Cloud Pictures

Last night, when I squeezed some lotion into my palm, it looked like a perfect little alto saxophone.  I made note of it, admired it, and then rubbed it in.  Such a minor phenomenon (it wasn’t like I saw the face of Jesus on a tortilla or anything, after all) was forgotten until tonight, when I applied the same lotion.  This time it didn’t look like a saxophone; it was more of an abstract curlicue.  But that’s when I remembered the cute alto sax lying there in my hand the night before.

Seeing random musical instruments in mundane applications of lotion is oddly comforting to me.  It means my imagination is at work, a very good thing for a writer to have at her disposal.  The appearance of the saxophone also represents a bit of a victory to me, a recovery of some form of innocence.  It just so happens that since my mom died a couple months ago, I can also see cloud pictures again.  They’re effortless – obvious, in fact – but it hasn’t always been this way.

I could reliably find shapes in the clouds when I was a little girl, but then this ability ebbed.  My creative mind would try to see shapes in the clouds (which was the problem, of course – that I was trying), but my overly pragmatic adult mind could only see clouds.  They were gorgeous, billowing, cotton candy, pewter-shaded, rain-heavy clouds, but they were still just what they were.  Clouds.  Once in awhile maybe I could extrapolate popcorn pieces or a wad of cotton candy, but that was as distant an analogy as I could muster.

My inability to see shapes in the clouds left me feeling rooted, weighed down by the concrete shoes of my literal mind.  Sometimes I felt like a fraud calling myself a creative person, a writer, when I could only see what was in front of me – in the minutest detail I could see it, but still without metaphor.  Isn’t metaphor supposed to be second nature to a writer, an essential tool?

The other day, though, a friend changed her timeline picture on Facebook to a panoramic with billowing clouds.  Plain as day, I saw a water buffalo.  (I’m not sure this was the image she was hoping to display, but that’s what I saw.  It couldn’t be helped.)  Today, I looked up into the sky and saw two polar bears sanding up on on their haunches kissing, a stubby-tailed alligator with its jaws open wide, and the profile of a man with a suspicious-looking moustache.  So it wasn’t just the isolated water buffalo incident.  Something in me has shifted.  I can see pictures in practically every cloud.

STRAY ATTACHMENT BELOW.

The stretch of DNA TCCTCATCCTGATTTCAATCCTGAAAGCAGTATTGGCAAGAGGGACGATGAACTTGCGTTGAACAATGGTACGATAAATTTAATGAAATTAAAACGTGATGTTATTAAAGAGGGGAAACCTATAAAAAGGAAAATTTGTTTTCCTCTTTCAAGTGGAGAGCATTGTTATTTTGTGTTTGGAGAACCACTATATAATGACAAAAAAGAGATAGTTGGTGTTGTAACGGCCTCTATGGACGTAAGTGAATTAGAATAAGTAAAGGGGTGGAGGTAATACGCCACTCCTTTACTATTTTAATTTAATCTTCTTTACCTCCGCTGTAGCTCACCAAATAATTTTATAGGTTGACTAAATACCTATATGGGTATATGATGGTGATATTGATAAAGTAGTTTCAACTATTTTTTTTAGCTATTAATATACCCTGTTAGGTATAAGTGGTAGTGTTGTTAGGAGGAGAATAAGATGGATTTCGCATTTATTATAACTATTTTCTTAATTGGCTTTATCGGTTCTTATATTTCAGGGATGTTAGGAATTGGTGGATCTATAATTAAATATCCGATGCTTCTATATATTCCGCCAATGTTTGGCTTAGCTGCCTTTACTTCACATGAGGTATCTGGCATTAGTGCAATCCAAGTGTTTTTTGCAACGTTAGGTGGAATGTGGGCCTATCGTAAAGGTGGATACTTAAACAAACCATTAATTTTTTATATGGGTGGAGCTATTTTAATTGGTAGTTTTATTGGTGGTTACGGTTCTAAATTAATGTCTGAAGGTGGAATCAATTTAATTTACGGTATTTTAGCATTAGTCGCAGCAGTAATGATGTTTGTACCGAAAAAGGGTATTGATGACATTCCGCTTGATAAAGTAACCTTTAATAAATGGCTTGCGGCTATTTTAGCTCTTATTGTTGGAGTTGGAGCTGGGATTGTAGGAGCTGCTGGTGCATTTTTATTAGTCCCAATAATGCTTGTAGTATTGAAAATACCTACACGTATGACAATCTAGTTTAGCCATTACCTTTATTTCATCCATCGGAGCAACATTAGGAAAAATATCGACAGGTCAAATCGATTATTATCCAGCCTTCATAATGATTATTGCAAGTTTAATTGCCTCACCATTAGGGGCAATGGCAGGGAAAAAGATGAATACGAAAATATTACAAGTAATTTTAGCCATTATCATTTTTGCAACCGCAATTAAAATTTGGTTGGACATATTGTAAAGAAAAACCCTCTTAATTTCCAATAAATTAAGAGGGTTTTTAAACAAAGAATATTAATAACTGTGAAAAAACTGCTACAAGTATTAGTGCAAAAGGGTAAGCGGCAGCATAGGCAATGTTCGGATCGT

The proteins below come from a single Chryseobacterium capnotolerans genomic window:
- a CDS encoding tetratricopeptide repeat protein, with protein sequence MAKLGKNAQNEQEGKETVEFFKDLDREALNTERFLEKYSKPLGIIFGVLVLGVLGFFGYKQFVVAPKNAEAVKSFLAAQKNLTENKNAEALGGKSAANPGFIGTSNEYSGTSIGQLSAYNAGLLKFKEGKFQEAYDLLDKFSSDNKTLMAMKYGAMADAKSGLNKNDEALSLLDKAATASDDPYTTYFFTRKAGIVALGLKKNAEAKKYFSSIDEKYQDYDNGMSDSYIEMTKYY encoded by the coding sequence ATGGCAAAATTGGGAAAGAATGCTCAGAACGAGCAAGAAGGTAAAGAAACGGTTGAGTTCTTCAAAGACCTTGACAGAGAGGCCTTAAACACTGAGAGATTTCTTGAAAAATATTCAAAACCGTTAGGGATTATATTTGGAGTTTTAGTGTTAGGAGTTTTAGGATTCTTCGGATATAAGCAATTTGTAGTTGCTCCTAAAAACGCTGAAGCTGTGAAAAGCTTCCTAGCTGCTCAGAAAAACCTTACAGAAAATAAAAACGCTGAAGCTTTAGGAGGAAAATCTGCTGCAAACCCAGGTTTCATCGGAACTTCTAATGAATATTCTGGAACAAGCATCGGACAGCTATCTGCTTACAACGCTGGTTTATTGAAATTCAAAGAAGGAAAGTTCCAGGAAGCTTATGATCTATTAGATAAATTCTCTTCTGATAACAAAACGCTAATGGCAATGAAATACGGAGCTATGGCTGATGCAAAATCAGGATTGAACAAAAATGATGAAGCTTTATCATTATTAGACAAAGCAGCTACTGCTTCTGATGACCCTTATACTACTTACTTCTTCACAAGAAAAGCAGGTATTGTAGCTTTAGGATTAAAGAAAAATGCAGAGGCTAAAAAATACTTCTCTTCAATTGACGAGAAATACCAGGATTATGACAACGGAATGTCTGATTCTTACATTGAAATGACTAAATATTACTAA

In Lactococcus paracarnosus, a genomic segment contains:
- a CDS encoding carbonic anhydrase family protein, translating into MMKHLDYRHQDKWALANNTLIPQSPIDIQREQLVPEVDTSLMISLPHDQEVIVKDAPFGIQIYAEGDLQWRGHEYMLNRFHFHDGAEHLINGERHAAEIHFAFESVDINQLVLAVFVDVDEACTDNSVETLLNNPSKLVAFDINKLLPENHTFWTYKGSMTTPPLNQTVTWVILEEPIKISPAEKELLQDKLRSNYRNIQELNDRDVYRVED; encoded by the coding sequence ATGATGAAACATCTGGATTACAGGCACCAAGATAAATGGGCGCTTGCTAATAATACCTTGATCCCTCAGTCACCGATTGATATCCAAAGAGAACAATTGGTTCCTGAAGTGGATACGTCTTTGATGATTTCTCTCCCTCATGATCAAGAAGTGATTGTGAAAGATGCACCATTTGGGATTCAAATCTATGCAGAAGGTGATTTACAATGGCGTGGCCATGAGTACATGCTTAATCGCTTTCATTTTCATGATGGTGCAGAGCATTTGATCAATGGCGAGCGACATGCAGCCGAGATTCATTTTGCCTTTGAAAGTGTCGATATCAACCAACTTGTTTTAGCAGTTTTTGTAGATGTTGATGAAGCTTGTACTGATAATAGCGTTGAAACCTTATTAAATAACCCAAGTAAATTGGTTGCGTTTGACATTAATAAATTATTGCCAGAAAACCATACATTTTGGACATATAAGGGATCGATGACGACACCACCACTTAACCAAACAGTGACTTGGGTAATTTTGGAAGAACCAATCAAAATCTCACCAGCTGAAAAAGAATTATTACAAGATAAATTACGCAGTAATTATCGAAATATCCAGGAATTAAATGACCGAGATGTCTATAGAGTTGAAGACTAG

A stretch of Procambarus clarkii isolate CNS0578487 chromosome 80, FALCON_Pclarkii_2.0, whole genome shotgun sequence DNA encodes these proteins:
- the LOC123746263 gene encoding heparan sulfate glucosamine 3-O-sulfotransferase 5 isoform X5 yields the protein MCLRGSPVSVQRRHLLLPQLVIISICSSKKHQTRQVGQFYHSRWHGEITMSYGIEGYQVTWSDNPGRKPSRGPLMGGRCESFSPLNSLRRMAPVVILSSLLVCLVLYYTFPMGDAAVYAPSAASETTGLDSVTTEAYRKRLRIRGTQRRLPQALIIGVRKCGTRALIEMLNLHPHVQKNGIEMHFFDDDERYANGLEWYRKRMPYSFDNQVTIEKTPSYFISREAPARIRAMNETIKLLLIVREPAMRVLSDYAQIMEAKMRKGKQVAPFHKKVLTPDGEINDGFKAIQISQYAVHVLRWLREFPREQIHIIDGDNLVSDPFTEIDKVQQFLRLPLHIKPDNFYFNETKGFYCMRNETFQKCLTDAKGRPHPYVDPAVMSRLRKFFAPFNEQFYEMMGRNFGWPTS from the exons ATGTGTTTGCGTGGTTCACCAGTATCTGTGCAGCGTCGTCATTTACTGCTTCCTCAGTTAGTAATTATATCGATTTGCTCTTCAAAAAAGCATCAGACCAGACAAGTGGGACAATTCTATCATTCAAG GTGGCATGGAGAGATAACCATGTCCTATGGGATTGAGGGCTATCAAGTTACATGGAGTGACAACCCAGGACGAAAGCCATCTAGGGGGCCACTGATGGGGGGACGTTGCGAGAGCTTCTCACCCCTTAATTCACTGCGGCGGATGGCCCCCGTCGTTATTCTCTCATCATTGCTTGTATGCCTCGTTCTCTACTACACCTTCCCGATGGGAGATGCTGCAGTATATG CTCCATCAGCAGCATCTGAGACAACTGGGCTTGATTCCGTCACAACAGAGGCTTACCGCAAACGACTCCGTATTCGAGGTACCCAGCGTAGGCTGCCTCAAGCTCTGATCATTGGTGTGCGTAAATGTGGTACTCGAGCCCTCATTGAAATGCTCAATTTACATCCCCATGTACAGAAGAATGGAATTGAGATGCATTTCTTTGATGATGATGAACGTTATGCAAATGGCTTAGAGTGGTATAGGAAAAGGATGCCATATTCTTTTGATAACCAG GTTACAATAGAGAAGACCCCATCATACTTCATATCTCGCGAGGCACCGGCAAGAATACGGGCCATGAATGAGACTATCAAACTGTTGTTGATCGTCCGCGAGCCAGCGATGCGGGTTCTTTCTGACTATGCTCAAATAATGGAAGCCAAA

I’d like to draw some philosophical parallel, to find some explanation as to why this small revelation would occur now.  Perhaps the recent loss of my mother has caused me to sit deeper inside myself, in a place of knowing rather than trying.  Perhaps my mother’s disembodied spirit is flying around up there pointing the cloud pictures out to me, saying, “Lookit!  An elephant lifting a dumbbell!  Do you see it?”  Perhaps handling her illness, death, and estate has left me less attached to the outcome of things and more invested in the process, which is course where cloud pictures live.  They are impermanent, ever-changing, and must be enjoyed in the moment (unless captured and posted on one’s Facebook wall).

Whatever the explanation is, if there is an explanation, I’m sure I’ll never know it.  But as a writer and creative person, I have to say I’m very relieved to see a seal with a whiskey bottle balanced on its nose cavorting in this afternoon’s otherwise impeccable blue sky.  Very relieved indeed.

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4 thoughts on “Cloud Pictures

  1. Sorry, just found your musings, so I figure I’m entitled to two replies in one day. You are able to provoke thoughts with your writing and that is very cool. I had a reverse situation when my mom died. I sought answers to my heart’s questions through various bottled remedies. Previous to her death, one of my favorite activities was watching sunsets and sunrises, not sure why? I get captured by their beauty. Anyway, one day as I was self-medicating, I found myself at the beach at sunset and realized the magic was gone. The colors, the smells, the sounds did nothing for me though they were all present. I thought I had died inside. And, like you, being a person who likes to write and ponder, I truly felt like I had lost a significant part of my soul. I still remember, years later, being at the beach at sunrise and witnessing the most dramatic transition from dark to light, black to blue, brown to yellow, the world glowed. I don’t know what happened, but the magic was back and hasn’t left. This is probably way too much for a reply…oh well, if you’re in redding and you look in the sky to the west, you will see a lion kissing a dog while Cupid lays smiling underneath on a pillow cloud.

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